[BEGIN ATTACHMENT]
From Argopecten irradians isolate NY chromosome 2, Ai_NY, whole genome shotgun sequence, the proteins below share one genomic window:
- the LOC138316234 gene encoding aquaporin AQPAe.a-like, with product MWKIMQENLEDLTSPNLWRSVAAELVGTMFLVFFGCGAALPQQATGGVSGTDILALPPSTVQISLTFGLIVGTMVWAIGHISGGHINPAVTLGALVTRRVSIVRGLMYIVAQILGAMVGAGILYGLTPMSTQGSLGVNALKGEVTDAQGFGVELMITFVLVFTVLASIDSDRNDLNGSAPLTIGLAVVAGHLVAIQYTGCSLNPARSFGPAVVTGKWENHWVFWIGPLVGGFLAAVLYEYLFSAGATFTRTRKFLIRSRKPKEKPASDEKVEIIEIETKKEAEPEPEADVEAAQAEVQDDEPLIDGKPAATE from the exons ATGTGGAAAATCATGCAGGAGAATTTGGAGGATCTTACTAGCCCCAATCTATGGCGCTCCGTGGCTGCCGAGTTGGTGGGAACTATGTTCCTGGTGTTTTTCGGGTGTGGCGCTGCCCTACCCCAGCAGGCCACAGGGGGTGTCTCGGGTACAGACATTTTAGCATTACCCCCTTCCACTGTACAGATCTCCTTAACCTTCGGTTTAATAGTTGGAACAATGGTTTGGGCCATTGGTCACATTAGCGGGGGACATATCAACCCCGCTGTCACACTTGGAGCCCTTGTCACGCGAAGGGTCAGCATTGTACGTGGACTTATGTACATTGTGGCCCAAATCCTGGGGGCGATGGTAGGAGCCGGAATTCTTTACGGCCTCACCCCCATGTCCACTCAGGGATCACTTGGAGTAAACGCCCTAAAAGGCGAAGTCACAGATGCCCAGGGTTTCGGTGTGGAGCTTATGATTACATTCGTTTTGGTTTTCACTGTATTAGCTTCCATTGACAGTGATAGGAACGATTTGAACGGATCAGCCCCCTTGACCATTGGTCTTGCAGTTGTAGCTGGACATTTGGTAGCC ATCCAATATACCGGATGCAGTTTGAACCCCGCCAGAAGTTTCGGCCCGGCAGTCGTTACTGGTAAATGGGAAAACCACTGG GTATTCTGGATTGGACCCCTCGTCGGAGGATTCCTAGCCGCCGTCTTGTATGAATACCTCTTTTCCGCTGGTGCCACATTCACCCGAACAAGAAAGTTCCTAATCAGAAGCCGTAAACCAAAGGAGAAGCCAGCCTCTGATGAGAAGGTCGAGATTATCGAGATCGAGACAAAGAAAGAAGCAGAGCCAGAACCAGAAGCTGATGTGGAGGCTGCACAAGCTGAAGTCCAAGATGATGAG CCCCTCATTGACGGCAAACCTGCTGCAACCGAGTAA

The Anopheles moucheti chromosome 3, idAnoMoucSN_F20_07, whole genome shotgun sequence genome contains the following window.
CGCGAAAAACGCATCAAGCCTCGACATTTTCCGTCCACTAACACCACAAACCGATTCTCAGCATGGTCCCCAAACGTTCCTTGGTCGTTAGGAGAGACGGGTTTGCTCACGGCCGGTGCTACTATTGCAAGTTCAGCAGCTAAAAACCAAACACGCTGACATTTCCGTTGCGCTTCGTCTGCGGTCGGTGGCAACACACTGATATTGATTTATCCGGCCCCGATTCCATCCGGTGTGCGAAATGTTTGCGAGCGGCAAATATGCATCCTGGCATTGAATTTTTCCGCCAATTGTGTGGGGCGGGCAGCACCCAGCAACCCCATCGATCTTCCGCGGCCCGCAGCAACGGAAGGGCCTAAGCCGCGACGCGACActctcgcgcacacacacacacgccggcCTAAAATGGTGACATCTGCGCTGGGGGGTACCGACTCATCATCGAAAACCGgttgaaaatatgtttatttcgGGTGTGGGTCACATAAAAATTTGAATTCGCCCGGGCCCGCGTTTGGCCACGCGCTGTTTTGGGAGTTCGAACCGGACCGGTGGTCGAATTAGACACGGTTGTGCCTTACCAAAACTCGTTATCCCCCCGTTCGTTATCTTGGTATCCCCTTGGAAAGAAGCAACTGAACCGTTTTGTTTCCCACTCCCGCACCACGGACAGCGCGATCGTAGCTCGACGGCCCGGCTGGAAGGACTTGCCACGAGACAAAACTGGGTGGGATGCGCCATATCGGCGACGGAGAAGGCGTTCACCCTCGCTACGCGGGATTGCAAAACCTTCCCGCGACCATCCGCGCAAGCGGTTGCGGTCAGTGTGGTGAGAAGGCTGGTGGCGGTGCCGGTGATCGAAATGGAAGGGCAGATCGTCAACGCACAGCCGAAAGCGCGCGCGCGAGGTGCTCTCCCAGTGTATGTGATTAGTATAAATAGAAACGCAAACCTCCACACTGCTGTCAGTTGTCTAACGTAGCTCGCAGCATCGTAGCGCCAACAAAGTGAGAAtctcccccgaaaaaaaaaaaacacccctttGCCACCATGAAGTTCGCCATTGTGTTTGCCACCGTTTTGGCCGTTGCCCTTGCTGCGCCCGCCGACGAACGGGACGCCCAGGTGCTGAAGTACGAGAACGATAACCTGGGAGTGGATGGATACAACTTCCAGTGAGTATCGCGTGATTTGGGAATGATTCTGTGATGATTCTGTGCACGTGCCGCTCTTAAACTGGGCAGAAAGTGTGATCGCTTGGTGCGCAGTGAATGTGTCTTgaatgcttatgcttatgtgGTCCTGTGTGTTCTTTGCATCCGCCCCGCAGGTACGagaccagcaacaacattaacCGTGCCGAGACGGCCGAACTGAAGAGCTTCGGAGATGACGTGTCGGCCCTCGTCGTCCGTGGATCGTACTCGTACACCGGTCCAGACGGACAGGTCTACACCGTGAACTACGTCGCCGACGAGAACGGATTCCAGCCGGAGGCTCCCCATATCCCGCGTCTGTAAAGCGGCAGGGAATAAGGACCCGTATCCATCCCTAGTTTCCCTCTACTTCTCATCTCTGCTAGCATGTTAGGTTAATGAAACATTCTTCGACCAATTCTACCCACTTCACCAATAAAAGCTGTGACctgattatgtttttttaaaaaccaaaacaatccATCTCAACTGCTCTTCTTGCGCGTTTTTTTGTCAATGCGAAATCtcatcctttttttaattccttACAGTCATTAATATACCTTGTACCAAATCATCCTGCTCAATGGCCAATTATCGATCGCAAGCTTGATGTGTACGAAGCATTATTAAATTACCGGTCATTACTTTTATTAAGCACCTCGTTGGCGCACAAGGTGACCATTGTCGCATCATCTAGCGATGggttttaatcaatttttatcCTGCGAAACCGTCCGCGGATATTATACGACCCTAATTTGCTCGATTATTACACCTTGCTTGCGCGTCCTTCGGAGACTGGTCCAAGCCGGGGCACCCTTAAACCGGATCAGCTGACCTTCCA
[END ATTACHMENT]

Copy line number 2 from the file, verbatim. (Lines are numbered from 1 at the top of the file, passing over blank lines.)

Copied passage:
- the LOC138316234 gene encoding aquaporin AQPAe.a-like, with product MWKIMQENLEDLTSPNLWRSVAAELVGTMFLVFFGCGAALPQQATGGVSGTDILALPPSTVQISLTFGLIVGTMVWAIGHISGGHINPAVTLGALVTRRVSIVRGLMYIVAQILGAMVGAGILYGLTPMSTQGSLGVNALKGEVTDAQGFGVELMITFVLVFTVLASIDSDRNDLNGSAPLTIGLAVVAGHLVAIQYTGCSLNPARSFGPAVVTGKWENHWVFWIGPLVGGFLAAVLYEYLFSAGATFTRTRKFLIRSRKPKEKPASDEKVEIIEIETKKEAEPEPEADVEAAQAEVQDDEPLIDGKPAATE from the exons ATGTGGAAAATCATGCAGGAGAATTTGGAGGATCTTACTAGCCCCAATCTATGGCGCTCCGTGGCTGCCGAGTTGGTGGGAACTATGTTCCTGGTGTTTTTCGGGTGTGGCGCTGCCCTACCCCAGCAGGCCACAGGGGGTGTCTCGGGTACAGACATTTTAGCATTACCCCCTTCCACTGTACAGATCTCCTTAACCTTCGGTTTAATAGTTGGAACAATGGTTTGGGCCATTGGTCACATTAGCGGGGGACATATCAACCCCGCTGTCACACTTGGAGCCCTTGTCACGCGAAGGGTCAGCATTGTACGTGGACTTATGTACATTGTGGCCCAAATCCTGGGGGCGATGGTAGGAGCCGGAATTCTTTACGGCCTCACCCCCATGTCCACTCAGGGATCACTTGGAGTAAACGCCCTAAAAGGCGAAGTCACAGATGCCCAGGGTTTCGGTGTGGAGCTTATGATTACATTCGTTTTGGTTTTCACTGTATTAGCTTCCATTGACAGTGATAGGAACGATTTGAACGGATCAGCCCCCTTGACCATTGGTCTTGCAGTTGTAGCTGGACATTTGGTAGCC ATCCAATATACCGGATGCAGTTTGAACCCCGCCAGAAGTTTCGGCCCGGCAGTCGTTACTGGTAAATGGGAAAACCACTGG GTATTCTGGATTGGACCCCTCGTCGGAGGATTCCTAGCCGCCGTCTTGTATGAATACCTCTTTTCCGCTGGTGCCACATTCACCCGAACAAGAAAGTTCCTAATCAGAAGCCGTAAACCAAAGGAGAAGCCAGCCTCTGATGAGAAGGTCGAGATTATCGAGATCGAGACAAAGAAAGAAGCAGAGCCAGAACCAGAAGCTGATGTGGAGGCTGCACAAGCTGAAGTCCAAGATGATGAG CCCCTCATTGACGGCAAACCTGCTGCAACCGAGTAA